Hisham Jabi directs Ruwwad, EDC’s youth corps for Palestinians ages 14–30. Although he is now steeped in the world of youth development, Jabi hasn’t forgotten what he learned during his years working in the private sector. He often proposes business concepts to the young Palestinians he works with, inspiring them to think beyond the constraints of war and poverty. Through Ruwwad, which translates from Arabic to “pioneer,” he aims to nurture a new generation of Palestinian leaders focused on peace, education, public health, and economic independence. He estimates that nearly 1,000 youth have already been involved in the corps.
What inspired you to develop a youth corps in the West Bank and Gaza?
I believe this is the age of young people in the Arab world. Not oil. Not dot-com. Youth. We have more than 200 million young people out of a total population of 334 million in the region. With Ruwwad, we hope to create a model where young Arab people are empowered, where they are taught that they can change the world for the better. It is unique for young people in the West Bank and Gaza to belong to a nonviolent movement.
Describe the young people who join Ruwwad.
They represent the whole spectrum of Palestinian society. There are students, dropouts, young women, married and single people. Some are university graduates who have been waiting for years to get a job. We also have many young people from regions in the northern part of the West Bank, a marginalized, rural area that is targeted by extremist groups.
What is life like for young Palestinians today?
Unfortunately, opportunities are very limited. Recreational centers are limited. Public parks are limited. Theaters are limited. Traveling is limited. Work opportunities are limited. Young people spend most of their time talking to each other in coffee shops or walking the streets. Ruwwad is capturing this energy and potential and channeling it in positive ways.
Tell me about a young Palestinian who inspires you.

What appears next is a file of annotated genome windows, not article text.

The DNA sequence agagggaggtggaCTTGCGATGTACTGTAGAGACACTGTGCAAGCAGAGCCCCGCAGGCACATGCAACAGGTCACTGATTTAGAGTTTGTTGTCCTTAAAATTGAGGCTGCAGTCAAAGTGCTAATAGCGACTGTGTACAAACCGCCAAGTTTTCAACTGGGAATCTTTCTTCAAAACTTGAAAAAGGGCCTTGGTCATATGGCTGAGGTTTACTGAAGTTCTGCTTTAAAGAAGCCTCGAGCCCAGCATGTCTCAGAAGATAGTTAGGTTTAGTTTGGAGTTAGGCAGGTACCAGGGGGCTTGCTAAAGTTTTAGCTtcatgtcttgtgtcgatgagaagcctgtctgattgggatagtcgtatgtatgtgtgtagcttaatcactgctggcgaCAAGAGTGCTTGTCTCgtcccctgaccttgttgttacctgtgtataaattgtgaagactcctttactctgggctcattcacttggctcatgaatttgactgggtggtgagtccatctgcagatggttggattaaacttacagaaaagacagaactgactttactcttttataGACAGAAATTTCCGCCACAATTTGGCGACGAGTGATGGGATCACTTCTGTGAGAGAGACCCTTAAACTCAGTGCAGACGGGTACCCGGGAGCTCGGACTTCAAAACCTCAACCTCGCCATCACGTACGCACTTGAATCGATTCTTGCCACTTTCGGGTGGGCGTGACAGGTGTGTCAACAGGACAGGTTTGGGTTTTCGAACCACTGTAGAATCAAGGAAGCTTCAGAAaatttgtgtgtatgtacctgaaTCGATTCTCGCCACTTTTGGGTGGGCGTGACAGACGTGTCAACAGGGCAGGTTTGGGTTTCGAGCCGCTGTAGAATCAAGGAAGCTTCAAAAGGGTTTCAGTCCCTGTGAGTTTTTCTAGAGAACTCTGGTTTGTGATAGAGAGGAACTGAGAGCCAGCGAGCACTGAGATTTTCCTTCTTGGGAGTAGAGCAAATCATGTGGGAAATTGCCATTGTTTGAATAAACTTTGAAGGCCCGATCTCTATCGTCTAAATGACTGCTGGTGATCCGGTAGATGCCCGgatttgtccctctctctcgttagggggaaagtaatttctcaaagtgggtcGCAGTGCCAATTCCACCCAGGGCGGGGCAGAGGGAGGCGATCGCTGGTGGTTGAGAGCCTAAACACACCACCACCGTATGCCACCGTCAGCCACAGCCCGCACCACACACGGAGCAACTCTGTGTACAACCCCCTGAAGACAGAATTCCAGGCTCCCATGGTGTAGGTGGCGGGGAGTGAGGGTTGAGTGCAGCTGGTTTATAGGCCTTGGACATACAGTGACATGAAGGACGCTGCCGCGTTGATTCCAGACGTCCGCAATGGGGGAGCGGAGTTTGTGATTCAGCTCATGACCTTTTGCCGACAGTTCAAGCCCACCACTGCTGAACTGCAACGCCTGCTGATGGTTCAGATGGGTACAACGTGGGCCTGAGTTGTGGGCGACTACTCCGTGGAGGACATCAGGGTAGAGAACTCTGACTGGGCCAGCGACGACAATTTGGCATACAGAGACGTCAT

Diana Alzeer. She is a college student from a small town in the Northern West Bank. She is creating a DVD that records Palestinian culture—from clothing to food to dancing to weddings.
Ruwwad held a business concept competition, with a panel of judges and many competitors—like American Idol, but for youth development. Diana won this competition, and with the money she received she bought a video camera. She then recruited teams of young people who go village to village interviewing older people and recording their knowledge, their memories, and their experiences of Palestinian culture. She is now in the final stages of producing the DVD and is developing plans to distribute it in the region and abroad.
How do you get women and girls involved in Ruwwad?
We approach young women through their parents and their brothers because family is the core of Palestinian society. If you ignore the family, you create resistance. When we have a training coming up, I pick up the phone and call parents to personally assure them their daughter will be safe with us.
What are some of the challenges you face working in such a volatile community?
Logistics are very difficult. The United Nations counts more than 420 checkpoints and road blockades in the West Bank. Palestinians cannot move freely from one place to another. It requires a great deal of creativity to conduct a program like this.
This summer, we developed a program called Rahala. It means “travelers.” Youth leaders from all over the West Bank traveled from village to village, joining with other young people to do service-learning activities. Because of the constraints on travel, nothing like this had ever happened before in this region.
What is the bottom line for you?
Education is a stronger weapon than an F16 or M16. That was the conclusion I came to as a young Palestinian, and that is what I want all the young people in the West Bank and Gaza to understand.
Originally published on January 1, 2008